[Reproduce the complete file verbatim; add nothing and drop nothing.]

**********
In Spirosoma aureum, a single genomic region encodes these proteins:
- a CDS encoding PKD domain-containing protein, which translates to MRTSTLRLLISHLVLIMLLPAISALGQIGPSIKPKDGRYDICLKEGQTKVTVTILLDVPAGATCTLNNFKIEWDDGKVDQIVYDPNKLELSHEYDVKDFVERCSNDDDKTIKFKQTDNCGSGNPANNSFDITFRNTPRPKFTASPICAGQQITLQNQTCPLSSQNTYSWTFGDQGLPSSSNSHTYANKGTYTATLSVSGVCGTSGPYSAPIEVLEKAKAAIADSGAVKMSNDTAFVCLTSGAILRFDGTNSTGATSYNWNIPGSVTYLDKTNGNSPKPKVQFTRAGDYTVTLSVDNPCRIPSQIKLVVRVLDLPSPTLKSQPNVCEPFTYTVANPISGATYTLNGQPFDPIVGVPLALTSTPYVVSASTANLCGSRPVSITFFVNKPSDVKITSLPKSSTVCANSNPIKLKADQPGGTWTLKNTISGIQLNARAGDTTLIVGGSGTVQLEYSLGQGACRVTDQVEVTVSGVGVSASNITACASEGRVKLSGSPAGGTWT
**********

In Spirosoma aureum, a single genomic region encodes these proteins:
- a CDS encoding PKD domain-containing protein, which translates to MRTSTLRLLISHLVLIMLLPAISALGQIGPSIKPKDGRYDICLKEGQTKVTVTILLDVPAGATCTLNNFKIEWDDGKVDQIVYDPNKLELSHEYDVKDFVERCSNDDDKTIKFKQTDNCGSGNPANNSFDITFRNTPRPKFTASPICAGQQITLQNQTCPLSSQNTYSWTFGDQGLPSSSNSHTYANKGTYTATLSVSGVCGTSGPYSAPIEVLEKAKAAIADSGAVKMSNDTAFVCLTSGAILRFDGTNSTGATSYNWNIPGSVTYLDKTNGNSPKPKVQFTRAGDYTVTLSVDNPCRIPSQIKLVVRVLDLPSPTLKSQPNVCEPFTYTVANPISGATYTLNGQPFDPIVGVPLALTSTPYVVSASTANLCGSRPVSITFFVNKPSDVKITSLPKSSTVCANSNPIKLKADQPGGTWTLKNTISGIQLNARAGDTTLIVGGSGTVQLEYSLGQGACRVTDQVEVTVSGVGVSASNITACASEGRVKLSGSPAGGTWT